It was the first time we’d had more than six people in our small house. We’d never had anything like this small gathering since we moved in five years ago.
Our adorable lab-terrier mix, Sugar, was nervously trotting through the kitchen, stopping occasionally to look up at the strange people bending down to pet her. We were both utterly overwhelmed. Fortunately, it wasn’t the abnormal number of people scratching my back that was getting to me. Instead (and I shamelessly acknowledge all of its banality), in a way it had never been before, my heart was full.
I can honestly say that I did not expect the weeks leading up to my gap year departure to be this difficult. I’ve always considered myself so above normalcy and routine that I could get up and leave my life behind at any moment if there was another opportunity out there that better suited me.
But wow… WOW was I wrong.
The temptations of world travel and service might reel me in more than the average person, but I’m leaving behind a life I’m more than happy and comfortable with, and sometimes it’s difficult to ignore the counterintuitiveness of that.
I like knowing that there are people in my life that I value and that value me.
I like spending nights with friends not really needing to worry about anything beyond the room we’re in.
I like coming home knowing that when things are rough, rock bottom means nothing worse than crying to my mom.
Now here I am, getting ready to leave all of these relationships for ten months — existing in a world far, far away, with only the ancient “email” and an occasional phone call to build my bridge back home. No snapchats or texts to stay informed about the little nuances of my friends’ lives, or brief drives to see the faces and hear the voices of the people I love.
Contrary to what most of my peers are doing and what we are seasoned to expect in a novel, I’m not going straight from chapter one to chapter two. I’m inserting this “interlude” (a word I use for no other reason than the fact that it sounds more poetic than “gap” or “bridge”) into the story of my life.
So aside from this blog and random attempts to keep in touch with people at home, their lives will seamlessly roll on without me in it.
If I don’t make a conscious effort to maintain relevance in people’s lives and make sure they remain relevant in mine, I risk leaving them behind in chapter one.
No way can I say that that doesn’t scare me.
I absolutely love when things come full circle. It is the single literary or cinematic element that can almost always take my breath away when done effectively.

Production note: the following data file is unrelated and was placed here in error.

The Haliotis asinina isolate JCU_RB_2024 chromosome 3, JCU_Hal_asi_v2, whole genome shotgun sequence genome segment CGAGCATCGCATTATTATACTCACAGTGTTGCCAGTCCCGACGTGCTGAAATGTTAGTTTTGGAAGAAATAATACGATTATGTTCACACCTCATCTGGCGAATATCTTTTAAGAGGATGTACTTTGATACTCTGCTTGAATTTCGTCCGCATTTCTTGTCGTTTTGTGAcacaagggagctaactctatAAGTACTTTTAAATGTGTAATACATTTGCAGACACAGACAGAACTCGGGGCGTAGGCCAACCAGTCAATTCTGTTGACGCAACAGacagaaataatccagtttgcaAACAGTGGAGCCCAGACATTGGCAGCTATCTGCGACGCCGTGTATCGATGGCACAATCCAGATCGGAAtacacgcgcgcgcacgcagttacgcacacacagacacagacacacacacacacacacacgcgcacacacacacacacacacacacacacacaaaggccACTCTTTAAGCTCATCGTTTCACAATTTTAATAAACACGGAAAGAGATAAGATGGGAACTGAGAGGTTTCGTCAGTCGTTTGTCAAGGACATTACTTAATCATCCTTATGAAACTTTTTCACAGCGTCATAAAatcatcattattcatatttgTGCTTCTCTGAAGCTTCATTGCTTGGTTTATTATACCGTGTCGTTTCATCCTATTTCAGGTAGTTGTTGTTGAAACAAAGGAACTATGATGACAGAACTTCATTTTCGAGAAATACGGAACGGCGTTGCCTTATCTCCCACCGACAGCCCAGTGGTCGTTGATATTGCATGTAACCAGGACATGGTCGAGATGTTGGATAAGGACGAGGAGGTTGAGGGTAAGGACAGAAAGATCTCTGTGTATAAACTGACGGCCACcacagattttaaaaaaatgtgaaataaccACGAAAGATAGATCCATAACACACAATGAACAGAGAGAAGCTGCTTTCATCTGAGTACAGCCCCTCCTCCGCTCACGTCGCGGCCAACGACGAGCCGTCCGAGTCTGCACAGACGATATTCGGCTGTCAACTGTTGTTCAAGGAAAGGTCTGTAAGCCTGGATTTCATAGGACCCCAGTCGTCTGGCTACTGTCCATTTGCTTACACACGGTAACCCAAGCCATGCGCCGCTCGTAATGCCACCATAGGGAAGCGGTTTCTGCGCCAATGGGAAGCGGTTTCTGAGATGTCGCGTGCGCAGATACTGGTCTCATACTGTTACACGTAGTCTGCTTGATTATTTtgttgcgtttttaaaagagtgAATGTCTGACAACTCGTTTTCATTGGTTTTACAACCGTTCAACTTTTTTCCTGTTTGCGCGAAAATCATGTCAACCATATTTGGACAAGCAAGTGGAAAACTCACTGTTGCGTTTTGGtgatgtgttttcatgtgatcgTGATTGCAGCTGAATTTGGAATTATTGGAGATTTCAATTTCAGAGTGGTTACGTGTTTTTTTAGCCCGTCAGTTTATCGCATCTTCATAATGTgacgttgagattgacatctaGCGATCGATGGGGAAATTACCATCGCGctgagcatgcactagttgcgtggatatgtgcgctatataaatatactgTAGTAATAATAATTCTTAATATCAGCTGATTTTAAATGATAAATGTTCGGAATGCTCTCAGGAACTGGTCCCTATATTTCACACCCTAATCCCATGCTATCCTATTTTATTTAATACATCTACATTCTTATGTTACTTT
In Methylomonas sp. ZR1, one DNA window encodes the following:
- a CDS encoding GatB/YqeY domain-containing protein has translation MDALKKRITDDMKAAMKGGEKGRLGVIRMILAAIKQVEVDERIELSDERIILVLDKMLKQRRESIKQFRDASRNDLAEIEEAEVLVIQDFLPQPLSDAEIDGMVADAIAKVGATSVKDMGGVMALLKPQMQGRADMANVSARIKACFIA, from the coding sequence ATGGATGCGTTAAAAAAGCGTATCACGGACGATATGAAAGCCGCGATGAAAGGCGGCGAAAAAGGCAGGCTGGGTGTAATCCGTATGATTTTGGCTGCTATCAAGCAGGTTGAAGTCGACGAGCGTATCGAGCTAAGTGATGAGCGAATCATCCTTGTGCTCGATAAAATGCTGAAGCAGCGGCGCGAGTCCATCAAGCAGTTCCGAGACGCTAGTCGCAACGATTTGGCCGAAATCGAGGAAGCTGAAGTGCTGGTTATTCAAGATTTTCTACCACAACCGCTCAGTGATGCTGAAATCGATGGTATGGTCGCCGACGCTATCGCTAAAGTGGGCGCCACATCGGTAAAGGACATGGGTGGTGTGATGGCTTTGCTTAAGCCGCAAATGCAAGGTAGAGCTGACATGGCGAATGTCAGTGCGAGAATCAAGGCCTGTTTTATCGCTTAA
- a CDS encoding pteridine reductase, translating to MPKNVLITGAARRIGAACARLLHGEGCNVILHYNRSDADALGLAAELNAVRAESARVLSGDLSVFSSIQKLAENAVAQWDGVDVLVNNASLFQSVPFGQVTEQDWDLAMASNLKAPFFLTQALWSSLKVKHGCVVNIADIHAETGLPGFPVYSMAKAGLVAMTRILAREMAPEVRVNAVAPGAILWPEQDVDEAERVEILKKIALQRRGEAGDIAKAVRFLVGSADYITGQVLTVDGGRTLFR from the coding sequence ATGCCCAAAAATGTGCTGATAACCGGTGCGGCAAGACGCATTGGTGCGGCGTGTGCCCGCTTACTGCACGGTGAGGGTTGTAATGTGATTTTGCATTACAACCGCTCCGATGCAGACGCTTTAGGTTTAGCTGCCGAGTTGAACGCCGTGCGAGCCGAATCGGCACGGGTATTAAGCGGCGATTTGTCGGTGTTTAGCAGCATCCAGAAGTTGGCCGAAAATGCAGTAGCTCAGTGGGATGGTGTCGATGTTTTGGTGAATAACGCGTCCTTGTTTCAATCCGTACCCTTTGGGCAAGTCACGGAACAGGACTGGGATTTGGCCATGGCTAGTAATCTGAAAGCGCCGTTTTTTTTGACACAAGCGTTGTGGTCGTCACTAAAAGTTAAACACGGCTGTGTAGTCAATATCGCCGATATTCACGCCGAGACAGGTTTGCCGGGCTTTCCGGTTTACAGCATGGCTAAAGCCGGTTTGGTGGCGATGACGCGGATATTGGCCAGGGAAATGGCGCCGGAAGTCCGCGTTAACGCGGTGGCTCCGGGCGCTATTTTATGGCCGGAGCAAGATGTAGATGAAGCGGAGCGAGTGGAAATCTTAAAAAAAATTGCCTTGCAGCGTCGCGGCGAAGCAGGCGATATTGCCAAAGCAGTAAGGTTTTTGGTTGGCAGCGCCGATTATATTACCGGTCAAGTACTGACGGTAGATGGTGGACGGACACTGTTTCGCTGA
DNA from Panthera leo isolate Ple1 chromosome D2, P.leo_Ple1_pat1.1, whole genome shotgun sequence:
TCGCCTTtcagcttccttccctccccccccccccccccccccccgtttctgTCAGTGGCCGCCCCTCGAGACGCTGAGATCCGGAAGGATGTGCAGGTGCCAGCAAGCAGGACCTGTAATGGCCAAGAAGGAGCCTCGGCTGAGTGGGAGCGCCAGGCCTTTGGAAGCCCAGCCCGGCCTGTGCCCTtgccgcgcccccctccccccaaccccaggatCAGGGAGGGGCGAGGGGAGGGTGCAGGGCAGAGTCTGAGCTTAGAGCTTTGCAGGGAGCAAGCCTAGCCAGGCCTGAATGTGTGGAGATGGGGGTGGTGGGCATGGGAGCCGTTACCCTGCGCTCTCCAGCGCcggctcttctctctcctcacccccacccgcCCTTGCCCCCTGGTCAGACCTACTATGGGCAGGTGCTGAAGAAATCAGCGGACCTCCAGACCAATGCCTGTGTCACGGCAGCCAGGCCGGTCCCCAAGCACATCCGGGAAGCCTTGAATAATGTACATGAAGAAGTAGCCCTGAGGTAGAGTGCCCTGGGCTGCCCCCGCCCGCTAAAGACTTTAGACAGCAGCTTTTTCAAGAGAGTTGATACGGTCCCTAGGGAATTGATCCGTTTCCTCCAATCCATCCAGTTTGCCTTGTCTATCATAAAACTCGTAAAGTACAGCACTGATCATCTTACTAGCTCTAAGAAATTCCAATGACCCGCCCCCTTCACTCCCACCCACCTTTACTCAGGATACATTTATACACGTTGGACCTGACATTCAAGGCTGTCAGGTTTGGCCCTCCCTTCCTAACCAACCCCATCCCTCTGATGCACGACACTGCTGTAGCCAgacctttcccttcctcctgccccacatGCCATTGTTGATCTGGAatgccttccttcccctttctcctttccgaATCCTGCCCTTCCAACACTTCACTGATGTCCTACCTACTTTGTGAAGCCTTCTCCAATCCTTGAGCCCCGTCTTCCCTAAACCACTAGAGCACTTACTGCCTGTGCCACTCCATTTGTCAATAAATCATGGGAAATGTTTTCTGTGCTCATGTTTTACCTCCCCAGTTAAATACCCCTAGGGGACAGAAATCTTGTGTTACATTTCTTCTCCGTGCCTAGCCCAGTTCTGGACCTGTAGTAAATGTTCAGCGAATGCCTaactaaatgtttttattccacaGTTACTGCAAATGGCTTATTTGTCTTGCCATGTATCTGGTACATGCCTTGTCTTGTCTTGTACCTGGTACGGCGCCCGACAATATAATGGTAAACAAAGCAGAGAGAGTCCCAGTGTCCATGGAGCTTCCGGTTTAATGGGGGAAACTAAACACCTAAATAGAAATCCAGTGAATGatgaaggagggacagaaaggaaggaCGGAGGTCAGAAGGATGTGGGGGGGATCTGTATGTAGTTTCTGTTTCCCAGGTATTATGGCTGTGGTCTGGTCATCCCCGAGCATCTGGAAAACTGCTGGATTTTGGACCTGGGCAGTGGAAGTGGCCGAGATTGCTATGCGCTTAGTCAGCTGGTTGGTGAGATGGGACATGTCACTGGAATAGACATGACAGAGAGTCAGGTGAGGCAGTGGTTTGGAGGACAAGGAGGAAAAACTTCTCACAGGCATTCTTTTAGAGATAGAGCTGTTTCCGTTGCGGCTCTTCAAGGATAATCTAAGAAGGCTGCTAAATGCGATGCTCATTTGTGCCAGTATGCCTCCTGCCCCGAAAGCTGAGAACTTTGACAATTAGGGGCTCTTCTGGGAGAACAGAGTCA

Just a few days after I’d had a conversation with my grandmom about wanting to reach out to the important people in our lives; a few weeks before I planned to depart for my gap year and bring the first chapter of my life to a close — I stood in my house, as excited as the anxious dog trotting beside me, and in an almost dreamlike state, I saw the faces of some of the most influential people in my life.
My mom and sister had brought them to celebrate my graduation, birthday, and gap year departure. I’d never seen so many different parts of my life collide all at once.
Chapter one had come full circle. It almost felt like cheating. With no effort on my end, I was able to reach out to all of these amazing people and watch them connect to each other, hopefully realizing their remaining relevance in my life. These were the people that I brought up in deep, meaningful conversations, which I most often had with the same people. And here they were so naturally realizing why.
If you’re taking the time to read this, chances are you’re also someone I want in chapter two. Maybe you’re one of the people from the party or one of the many, many other remarkable people from chapter one. Maybe you’re a past, current, or future Global Gap Year Fellow. Maybe you’ve just got some interest in the Campus Y.
The “wise”, “worldly” side of me wants to use this blog as a platform to give you all unique global perspectives and valuable life lessons, and I certainly hope I can do that from time to time. But another, less altruistic side of me just wants this thing to be interesting enough that you continue to think about me while I’m away.
So welcome to my interlude, the front line of my attempt to remain relevant in your lives.
I desperately hope you enjoy, and I can’t wait to see you in chapter two.